Monday, March 18, 2013

Guest Post - Spring Has Almost Sprung

(Hi friends! Today's post is brought to you by the Expat Hub, which is a Taylor approved expat site full of guides and articles! I'm super excited for them to be talking about spring time! Minus the fact that it's been so cold here lately... Seriously, it was colder here than it was in Wisconsin! Regardless, Spring is going happen sooner or later, so let's talk about it!)

Spring has almost sprung; it’s time for festivals and celebrations

With spring literally being just around the corner many towns and villages are preparing to celebrate the end of the winter and the beginning of a hopefully hot spring. The UK is an extremely old nation and as such some of the traditions we are about to list have been held on a yearly basis for hundreds and hundreds of years, Some even date back all the way before the Norman invasions in 1066! Here are just a few of the most fun and well known.

Flora Day (Helston, Cornwall held on May 8th) 

Every year on the 8th of May (unless the 8th is a Sunday) the town of Helston located on the Lizard peninsula of Cornwall welcomes huge crowds of visitors to watch the ancient Furry dance. The town is covered in bluebells as up to 1,000 dancers make their way through the colourfully decorated streets.

The day sees four dances with the most famous being the children’s dance and the adult’s mid-day dance. The men are decked out in top hats and tails. The women wear their best frocks. The band plays as the dancers weave their way through the offices and on up the main street. No one's quite sure anymore how it all began, but local legend says that it is a celebration of St Michael’s victory over the Devil. The town of Helston itself is named after the giant rock the Devil threw at the archangel in battle. Where the rock landed became Helston or ‘Hells stone’.

The Furry dance is believed to be one of the oldest British customs still being practised today possibly making it over a thousand years old! 

Cheese Rolling (Stilton, Cambridgeshire held on the first Monday in May)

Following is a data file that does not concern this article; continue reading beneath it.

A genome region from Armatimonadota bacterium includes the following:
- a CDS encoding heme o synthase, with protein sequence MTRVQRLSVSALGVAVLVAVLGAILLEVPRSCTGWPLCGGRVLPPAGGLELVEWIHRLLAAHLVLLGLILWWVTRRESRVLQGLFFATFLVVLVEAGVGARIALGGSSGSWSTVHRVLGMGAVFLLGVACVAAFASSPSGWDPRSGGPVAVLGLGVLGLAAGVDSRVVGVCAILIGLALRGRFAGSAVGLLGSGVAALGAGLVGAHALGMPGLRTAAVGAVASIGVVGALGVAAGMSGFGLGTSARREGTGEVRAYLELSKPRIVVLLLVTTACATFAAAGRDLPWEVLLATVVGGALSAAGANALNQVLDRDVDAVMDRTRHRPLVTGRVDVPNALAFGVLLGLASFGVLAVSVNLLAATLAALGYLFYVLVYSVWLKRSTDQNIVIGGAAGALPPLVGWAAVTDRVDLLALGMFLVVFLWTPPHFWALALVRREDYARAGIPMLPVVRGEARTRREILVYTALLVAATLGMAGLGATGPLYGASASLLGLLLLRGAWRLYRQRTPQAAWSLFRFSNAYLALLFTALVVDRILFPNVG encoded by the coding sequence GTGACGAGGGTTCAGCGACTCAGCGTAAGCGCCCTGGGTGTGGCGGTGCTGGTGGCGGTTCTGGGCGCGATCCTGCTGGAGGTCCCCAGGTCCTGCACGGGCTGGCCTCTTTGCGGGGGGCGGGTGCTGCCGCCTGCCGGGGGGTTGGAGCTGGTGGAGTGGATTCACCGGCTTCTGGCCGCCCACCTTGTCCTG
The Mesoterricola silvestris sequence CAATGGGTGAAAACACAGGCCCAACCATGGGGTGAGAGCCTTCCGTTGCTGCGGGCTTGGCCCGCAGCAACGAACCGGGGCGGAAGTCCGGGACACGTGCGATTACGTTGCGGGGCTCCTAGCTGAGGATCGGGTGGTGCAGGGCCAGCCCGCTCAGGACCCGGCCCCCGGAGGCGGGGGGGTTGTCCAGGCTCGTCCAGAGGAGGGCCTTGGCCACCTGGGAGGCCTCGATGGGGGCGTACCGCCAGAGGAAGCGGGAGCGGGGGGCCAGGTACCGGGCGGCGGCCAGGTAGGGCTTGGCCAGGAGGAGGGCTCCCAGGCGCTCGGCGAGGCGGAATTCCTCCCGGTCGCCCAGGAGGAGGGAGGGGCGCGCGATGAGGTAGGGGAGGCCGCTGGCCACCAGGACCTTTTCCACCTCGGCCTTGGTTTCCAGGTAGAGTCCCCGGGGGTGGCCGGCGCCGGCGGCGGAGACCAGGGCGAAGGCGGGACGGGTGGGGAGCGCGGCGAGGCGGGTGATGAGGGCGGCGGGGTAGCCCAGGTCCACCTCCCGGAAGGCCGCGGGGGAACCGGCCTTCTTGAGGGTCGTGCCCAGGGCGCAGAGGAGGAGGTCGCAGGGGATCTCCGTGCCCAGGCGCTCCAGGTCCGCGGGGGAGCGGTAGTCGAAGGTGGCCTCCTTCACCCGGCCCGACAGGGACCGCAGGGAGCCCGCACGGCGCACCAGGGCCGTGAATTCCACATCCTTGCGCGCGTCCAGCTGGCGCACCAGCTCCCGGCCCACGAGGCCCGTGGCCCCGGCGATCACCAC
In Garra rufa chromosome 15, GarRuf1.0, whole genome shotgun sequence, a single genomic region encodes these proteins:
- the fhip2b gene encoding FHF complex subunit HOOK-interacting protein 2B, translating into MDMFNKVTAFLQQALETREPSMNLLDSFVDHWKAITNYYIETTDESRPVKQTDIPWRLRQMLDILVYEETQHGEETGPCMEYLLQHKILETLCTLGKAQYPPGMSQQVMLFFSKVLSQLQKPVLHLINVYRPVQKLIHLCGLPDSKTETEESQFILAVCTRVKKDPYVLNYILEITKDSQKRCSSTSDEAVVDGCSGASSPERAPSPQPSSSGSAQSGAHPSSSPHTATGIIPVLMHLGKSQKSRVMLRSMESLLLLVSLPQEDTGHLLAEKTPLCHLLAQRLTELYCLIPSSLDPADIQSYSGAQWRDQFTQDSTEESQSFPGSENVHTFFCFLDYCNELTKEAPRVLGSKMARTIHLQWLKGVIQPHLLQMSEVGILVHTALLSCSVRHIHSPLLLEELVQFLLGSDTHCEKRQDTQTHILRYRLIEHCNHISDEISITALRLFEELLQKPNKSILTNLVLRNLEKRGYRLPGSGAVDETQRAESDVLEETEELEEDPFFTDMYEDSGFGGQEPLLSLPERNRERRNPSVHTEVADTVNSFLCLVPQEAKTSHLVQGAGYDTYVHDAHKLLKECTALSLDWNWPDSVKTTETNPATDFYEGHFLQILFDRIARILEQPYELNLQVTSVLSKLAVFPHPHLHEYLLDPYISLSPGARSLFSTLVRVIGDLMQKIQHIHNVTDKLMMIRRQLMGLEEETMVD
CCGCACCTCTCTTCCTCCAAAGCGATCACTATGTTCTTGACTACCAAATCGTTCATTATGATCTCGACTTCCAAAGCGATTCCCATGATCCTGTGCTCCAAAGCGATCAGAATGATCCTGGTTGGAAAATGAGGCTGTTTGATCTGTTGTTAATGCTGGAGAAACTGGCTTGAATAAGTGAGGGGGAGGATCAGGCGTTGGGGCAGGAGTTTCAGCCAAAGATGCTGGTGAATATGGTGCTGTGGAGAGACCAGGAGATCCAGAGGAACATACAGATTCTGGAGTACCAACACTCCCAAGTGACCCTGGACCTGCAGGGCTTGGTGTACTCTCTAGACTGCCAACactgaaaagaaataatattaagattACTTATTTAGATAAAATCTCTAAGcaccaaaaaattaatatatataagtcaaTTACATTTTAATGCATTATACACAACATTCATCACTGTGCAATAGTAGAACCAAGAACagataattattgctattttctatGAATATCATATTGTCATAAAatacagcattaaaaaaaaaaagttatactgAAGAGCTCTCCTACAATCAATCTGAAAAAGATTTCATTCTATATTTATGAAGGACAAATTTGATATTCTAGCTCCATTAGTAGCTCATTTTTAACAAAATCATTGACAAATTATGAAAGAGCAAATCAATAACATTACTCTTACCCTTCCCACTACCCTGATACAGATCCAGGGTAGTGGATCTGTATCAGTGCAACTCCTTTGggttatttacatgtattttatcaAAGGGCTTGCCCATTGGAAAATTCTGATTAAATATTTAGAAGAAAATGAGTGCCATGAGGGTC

The Stilton Cheese Rolling Festival is one of the year's highlights in the small Cambridgeshire town of Stilton. Participants compete in rolling large rounded blocks of wood along the high street for a prize of cheese and bottles of port. Many of the teams compete in fancy dress and although the sport has become better-behaved in recent years, you will still see a fair wince inducing tumbles and falls. It's a knockout competition with quarters, semis and a grand final, so you're in for a full day's entertainment.

Sweeps Festival (Rochester, Kent held on the 4th, 5th, and 6th of May)

The town of Rochester celebrates and commemorates the chimney sweeper. In the days of the industrial revolution men and boys would do the messy job of cleaning and unblocking the chimneys of the coal burning houses and factories.

The annual festival recreates the joy and laughter enjoyed by the chimney sweeps as they celebrated the only day of the year they could take a day off. The modern festival is a mix of music, dancing and entertainment and sees up to 60 groups of Morris dancers and other entertainers celebrate throughout the three days of the festival.

Obby Oss (Padstow, Cornwall held on the 1st of May)

The first day of May In the small town of Padstow is Obby Oss day. The origins of this ancient tradition are lost in the midst of time but it is thought to be some form of ancient fertility festival. the town is dressed with greenery, flowers and flags, with the focus being a maypole. The climax arrives when two groups of dancers progress through the town, one of each team wearing a stylised recreation of a 'horse.' The two 'osses are known as the "Old" and the "Blue Ribbon" 'osses.

All of the Padstow born folk traditionally dress in white with their family loyalties dictating whether they follow the Red Old Oss or the Blue Oss.

Cotswold Olimpick Games (Gloucestershire held at the end of May)

400 years ago in the Cotswolds lived Robert Dover, a man who was fascinated by the tales of the ancient Greek Olympic Games. His love of those games inspired him to begin the Cotswold Olimpicks, an event that has been held every year since. Events include wrestling, jumping, sack races, dancing and the infamous shin kicking contest (yes it really is as painful as that sounds!). Before the days of health and safety competitors from rival villages would meet with iron tipped boots or coal hammers acting as shin guards, back in the day many a leg was broken.  Thankfully today’s event is a lot less brutal. The games also see plenty of music and other activities.

This guest blog was provided by The Expat Hub, a top online stop for expatriate advice, support and information.

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